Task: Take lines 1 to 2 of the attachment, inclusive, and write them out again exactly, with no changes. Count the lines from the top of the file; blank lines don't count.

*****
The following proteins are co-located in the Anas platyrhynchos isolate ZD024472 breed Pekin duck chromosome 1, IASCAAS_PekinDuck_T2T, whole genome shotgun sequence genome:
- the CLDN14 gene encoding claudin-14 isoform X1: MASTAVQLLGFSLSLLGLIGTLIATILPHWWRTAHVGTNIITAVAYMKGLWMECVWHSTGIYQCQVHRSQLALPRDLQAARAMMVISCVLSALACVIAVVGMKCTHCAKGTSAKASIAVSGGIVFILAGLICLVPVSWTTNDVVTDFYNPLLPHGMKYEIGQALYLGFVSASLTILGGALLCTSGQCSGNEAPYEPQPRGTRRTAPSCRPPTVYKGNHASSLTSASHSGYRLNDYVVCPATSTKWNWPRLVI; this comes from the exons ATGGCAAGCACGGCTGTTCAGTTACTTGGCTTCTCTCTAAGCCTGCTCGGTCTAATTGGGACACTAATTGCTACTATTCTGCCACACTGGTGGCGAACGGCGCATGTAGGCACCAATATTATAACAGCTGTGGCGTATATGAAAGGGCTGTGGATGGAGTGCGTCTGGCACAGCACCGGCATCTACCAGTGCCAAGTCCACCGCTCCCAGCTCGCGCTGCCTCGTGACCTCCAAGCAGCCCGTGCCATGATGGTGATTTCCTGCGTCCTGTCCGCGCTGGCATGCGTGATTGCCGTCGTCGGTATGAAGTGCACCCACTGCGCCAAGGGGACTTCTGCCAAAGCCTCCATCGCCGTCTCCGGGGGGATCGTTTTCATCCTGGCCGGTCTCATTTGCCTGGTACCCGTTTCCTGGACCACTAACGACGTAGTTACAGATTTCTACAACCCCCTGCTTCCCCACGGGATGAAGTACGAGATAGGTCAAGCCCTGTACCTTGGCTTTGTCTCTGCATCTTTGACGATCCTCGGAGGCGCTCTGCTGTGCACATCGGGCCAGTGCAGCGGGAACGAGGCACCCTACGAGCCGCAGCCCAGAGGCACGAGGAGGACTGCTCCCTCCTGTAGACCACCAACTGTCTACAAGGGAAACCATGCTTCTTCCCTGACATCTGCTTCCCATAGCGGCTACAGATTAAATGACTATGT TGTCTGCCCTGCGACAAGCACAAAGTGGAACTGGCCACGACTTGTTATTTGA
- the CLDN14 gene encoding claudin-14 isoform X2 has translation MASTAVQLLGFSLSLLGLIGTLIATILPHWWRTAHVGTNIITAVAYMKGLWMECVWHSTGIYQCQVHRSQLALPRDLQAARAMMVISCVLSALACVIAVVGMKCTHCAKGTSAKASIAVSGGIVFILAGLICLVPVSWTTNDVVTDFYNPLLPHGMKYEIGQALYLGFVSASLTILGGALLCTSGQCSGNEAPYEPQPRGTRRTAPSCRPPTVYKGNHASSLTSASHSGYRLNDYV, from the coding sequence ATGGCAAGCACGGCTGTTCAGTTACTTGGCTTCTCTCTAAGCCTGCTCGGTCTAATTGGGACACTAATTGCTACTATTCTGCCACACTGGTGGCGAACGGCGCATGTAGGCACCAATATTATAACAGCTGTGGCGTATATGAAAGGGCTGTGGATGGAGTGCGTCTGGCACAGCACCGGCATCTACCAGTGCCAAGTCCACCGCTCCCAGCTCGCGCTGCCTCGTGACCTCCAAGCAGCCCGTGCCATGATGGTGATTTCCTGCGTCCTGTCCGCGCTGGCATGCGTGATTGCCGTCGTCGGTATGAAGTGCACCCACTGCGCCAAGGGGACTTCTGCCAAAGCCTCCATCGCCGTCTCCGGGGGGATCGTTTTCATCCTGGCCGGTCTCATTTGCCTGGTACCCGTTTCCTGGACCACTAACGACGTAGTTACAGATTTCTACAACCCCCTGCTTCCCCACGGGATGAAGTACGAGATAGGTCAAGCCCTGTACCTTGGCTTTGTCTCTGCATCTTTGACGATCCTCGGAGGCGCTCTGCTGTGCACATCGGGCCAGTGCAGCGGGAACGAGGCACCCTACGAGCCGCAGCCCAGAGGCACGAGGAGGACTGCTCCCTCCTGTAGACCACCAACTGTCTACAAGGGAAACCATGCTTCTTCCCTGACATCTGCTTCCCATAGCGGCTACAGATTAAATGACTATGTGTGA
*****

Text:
The following proteins are co-located in the Anas platyrhynchos isolate ZD024472 breed Pekin duck chromosome 1, IASCAAS_PekinDuck_T2T, whole genome shotgun sequence genome:
- the CLDN14 gene encoding claudin-14 isoform X1: MASTAVQLLGFSLSLLGLIGTLIATILPHWWRTAHVGTNIITAVAYMKGLWMECVWHSTGIYQCQVHRSQLALPRDLQAARAMMVISCVLSALACVIAVVGMKCTHCAKGTSAKASIAVSGGIVFILAGLICLVPVSWTTNDVVTDFYNPLLPHGMKYEIGQALYLGFVSASLTILGGALLCTSGQCSGNEAPYEPQPRGTRRTAPSCRPPTVYKGNHASSLTSASHSGYRLNDYVVCPATSTKWNWPRLVI; this comes from the exons ATGGCAAGCACGGCTGTTCAGTTACTTGGCTTCTCTCTAAGCCTGCTCGGTCTAATTGGGACACTAATTGCTACTATTCTGCCACACTGGTGGCGAACGGCGCATGTAGGCACCAATATTATAACAGCTGTGGCGTATATGAAAGGGCTGTGGATGGAGTGCGTCTGGCACAGCACCGGCATCTACCAGTGCCAAGTCCACCGCTCCCAGCTCGCGCTGCCTCGTGACCTCCAAGCAGCCCGTGCCATGATGGTGATTTCCTGCGTCCTGTCCGCGCTGGCATGCGTGATTGCCGTCGTCGGTATGAAGTGCACCCACTGCGCCAAGGGGACTTCTGCCAAAGCCTCCATCGCCGTCTCCGGGGGGATCGTTTTCATCCTGGCCGGTCTCATTTGCCTGGTACCCGTTTCCTGGACCACTAACGACGTAGTTACAGATTTCTACAACCCCCTGCTTCCCCACGGGATGAAGTACGAGATAGGTCAAGCCCTGTACCTTGGCTTTGTCTCTGCATCTTTGACGATCCTCGGAGGCGCTCTGCTGTGCACATCGGGCCAGTGCAGCGGGAACGAGGCACCCTACGAGCCGCAGCCCAGAGGCACGAGGAGGACTGCTCCCTCCTGTAGACCACCAACTGTCTACAAGGGAAACCATGCTTCTTCCCTGACATCTGCTTCCCATAGCGGCTACAGATTAAATGACTATGT TGTCTGCCCTGCGACAAGCACAAAGTGGAACTGGCCACGACTTGTTATTTGA